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Gold medalist Rulon Gardner speaks at Idaho Farm Bureau Federation convention

BOISE – Olympic gold medalist Rulon Gardner, who did the seemingly impossible during the 2000 Olympics, was a keynote speaker during Idaho Farm Bureau Federation’s 84th annual meeting.

“There are no better people in this world than farmers,” Gardner said during the convention, which attracted 450 Farm Bureau members from around the state. “This is probably the best time I’ve ever had speaking at a convention.”

Gardner, who grew up on a Wyoming dairy farm, achieved instant fame when he defeated Greco-Roman wrestling legend Aleksandr Karelin in the gold medal match during the Sydney Olympics.

Karelin, known as the Russian Bear, was a living legend, having already won three Olympic and nine world championship gold medals.

Before the match, Karelin had not lost in 13 years and no one had even scored a point on him in the past seven years of international competition. He was considered a lock for the gold medal in 2000 and Gardner’s win is considered one of the greatest upsets in Olympic history.

During the Farm Bureau convention, Gardner gave a spellbinding and oftentimes humorous recount of his life and the events leading up to his match with Karelin.

Gardner credited his time spent on the family farm for his determination and work ethic – “I didn’t fear hard work. My life was spend working hard on the farm” – and he encouraged people to continue to persevere and never give up.

Following his Olympic victory, Gardner later survived two potentially fatal incidents, one involving a snowmobile and the other a plane crash.

“Never give up. Never stop pushing,” Gardner told Idaho Farm Bureau members. “Sometimes in life, things happen. You have to prepare for them and do your best.”

His advice fit well into the overall theme of the Farm Bureau convention, which was held Dec. 4-7 in Boise and focused a lot on encouraging people to keep pushing, even when times are tough and obstacles seem insurmountable.

Bingham County farmer Ray Searle, chairman of IFBF’s Young Farmers and Ranchers organization, recounted the time his vehicle was t-boned at an intersection by another vehicle and he was transported by helicopter to a hospital and then given no chance to live.

After 20 surgeries and a lot of rehab, he did recover and he credited his turnaround to the family and friends who stood by him and supported him.

“I had a lot of support. Otherwise, I wouldn’t have been able to do it,” Searle said.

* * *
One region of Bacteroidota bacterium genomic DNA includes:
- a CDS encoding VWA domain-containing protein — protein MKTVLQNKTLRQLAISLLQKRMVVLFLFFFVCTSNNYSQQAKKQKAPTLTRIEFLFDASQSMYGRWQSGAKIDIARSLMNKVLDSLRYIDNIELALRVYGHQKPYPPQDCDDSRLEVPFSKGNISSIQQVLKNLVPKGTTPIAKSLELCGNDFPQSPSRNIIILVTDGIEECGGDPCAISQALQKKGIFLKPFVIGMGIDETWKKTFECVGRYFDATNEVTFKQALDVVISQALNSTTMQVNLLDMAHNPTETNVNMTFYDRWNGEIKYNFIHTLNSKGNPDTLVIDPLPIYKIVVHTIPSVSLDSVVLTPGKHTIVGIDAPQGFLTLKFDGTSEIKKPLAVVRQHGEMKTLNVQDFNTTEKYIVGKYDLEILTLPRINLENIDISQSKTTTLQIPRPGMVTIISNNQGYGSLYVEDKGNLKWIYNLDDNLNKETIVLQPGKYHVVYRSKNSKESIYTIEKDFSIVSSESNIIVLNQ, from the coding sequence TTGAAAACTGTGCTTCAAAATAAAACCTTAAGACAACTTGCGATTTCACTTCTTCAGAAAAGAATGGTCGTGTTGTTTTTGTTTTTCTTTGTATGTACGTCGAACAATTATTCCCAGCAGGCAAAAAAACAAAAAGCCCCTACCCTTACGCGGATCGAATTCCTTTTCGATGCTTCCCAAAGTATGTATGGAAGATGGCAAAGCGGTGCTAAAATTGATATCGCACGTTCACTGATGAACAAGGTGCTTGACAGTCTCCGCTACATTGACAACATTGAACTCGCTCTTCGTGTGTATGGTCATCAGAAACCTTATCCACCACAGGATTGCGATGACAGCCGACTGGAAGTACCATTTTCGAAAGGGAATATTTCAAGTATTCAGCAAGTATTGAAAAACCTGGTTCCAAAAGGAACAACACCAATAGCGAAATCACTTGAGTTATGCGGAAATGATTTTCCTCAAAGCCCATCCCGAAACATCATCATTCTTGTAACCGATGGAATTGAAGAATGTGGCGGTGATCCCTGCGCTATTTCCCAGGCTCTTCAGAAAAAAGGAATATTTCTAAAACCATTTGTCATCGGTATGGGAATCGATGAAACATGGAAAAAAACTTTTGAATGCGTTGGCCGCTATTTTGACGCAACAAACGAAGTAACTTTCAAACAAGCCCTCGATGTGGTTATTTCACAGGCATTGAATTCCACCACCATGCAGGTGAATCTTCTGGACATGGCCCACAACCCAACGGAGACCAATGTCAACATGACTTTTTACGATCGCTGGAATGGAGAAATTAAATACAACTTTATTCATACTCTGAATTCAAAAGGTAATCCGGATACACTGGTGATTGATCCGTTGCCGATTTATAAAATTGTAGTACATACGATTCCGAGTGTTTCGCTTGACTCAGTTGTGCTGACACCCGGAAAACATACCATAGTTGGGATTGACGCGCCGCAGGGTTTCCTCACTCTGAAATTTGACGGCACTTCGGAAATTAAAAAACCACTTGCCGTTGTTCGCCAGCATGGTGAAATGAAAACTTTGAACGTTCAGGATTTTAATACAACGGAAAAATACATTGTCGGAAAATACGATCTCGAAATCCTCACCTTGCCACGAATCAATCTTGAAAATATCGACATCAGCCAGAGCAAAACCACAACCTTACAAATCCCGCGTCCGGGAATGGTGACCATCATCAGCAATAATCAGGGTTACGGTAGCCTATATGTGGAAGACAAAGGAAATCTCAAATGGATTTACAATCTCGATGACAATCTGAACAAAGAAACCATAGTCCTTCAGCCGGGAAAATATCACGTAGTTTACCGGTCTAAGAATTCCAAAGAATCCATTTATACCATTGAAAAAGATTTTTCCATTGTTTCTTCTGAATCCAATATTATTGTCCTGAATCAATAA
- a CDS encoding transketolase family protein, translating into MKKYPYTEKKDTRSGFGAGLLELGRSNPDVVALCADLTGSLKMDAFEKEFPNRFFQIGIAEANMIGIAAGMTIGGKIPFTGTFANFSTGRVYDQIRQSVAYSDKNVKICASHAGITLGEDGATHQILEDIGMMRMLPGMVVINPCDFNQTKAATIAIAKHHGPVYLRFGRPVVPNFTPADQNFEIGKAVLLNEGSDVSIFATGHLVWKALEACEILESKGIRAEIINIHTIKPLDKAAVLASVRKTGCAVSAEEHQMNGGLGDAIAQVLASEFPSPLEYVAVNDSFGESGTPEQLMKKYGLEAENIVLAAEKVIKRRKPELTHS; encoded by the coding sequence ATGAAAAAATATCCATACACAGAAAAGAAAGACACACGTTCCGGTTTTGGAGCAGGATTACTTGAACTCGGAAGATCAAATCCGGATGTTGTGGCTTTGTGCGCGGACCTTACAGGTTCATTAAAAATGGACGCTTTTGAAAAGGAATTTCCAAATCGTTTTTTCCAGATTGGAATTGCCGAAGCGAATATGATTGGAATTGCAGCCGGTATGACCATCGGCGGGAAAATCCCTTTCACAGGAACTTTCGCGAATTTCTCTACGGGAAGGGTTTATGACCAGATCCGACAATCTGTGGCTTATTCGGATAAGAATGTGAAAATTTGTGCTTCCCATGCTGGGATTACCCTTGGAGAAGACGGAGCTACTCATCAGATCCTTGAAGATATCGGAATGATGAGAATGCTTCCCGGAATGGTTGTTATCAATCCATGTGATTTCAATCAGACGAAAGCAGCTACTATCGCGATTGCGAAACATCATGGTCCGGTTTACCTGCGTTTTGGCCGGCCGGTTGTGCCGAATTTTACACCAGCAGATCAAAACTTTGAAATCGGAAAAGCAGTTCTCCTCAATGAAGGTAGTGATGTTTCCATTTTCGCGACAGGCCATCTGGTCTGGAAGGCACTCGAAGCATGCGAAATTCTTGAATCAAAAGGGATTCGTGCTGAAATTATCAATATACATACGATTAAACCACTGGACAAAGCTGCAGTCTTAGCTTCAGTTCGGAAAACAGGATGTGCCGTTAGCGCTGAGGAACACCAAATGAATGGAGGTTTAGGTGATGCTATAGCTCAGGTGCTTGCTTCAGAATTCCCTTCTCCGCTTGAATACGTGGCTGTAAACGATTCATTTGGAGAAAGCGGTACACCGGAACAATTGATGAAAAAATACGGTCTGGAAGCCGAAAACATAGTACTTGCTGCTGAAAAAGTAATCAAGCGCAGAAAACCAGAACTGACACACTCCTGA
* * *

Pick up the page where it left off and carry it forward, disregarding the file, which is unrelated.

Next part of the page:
Fighting back emotions, IFBF President Bryan Searle, Ray’s father, said, “Moral of the story is, you can do hard things. I don’t care who you are. You can do hard things. It’s a story about a miracle.”

Bryan Searle also told convention participants that Farm Bureau is a strong organization with a lot of tools that can help agricultural producers prepare for tough times and succeed in their professional and personal lives.

Experienced farmers and ranchers are one of those tools and can act as mentors for younger agricultural producers, he said.

“Pick out mentors you can learn from, talk to them, ask them questions, learn from their experience,” Bryan Searle said.

For the first time, a Young Farmers and Ranchers convention was held in conjunction with the IFBF annual meeting.

That event included young producers from the ages of 18-35 and they were encouraged to take full advantage of the educational and networking opportunities offered by Idaho Farm Bureau Federation, the state’s largest general farm organization, which represents about 11,000 farmers and ranchers around Idaho.

“Take advantage of the opportunities YF&R provides you to be a leader because you can be a good leader,” Bryan Searle told YF&R conference participants.

Nathan Ogden, who was the keynote speaker during the YF&R part of the convention, told participants they can do the seemingly improbable if they dig in and commit to achieving it.

Ogden, a paraplegic who broke his neck during a skiing accident, said people need to first figure out what their purpose is and then surround themselves with a support system, quit making excuses and push themselves to achieve their goals.

Supporting others and in turn being supported by them is the key, he said.

“That’s what the whole point of this Farm Bureau community is, to help each other,” Ogden said. “I feel sorry for the ones that aren’t part of this Farm Bureau organization because they don’t have this kind of support.”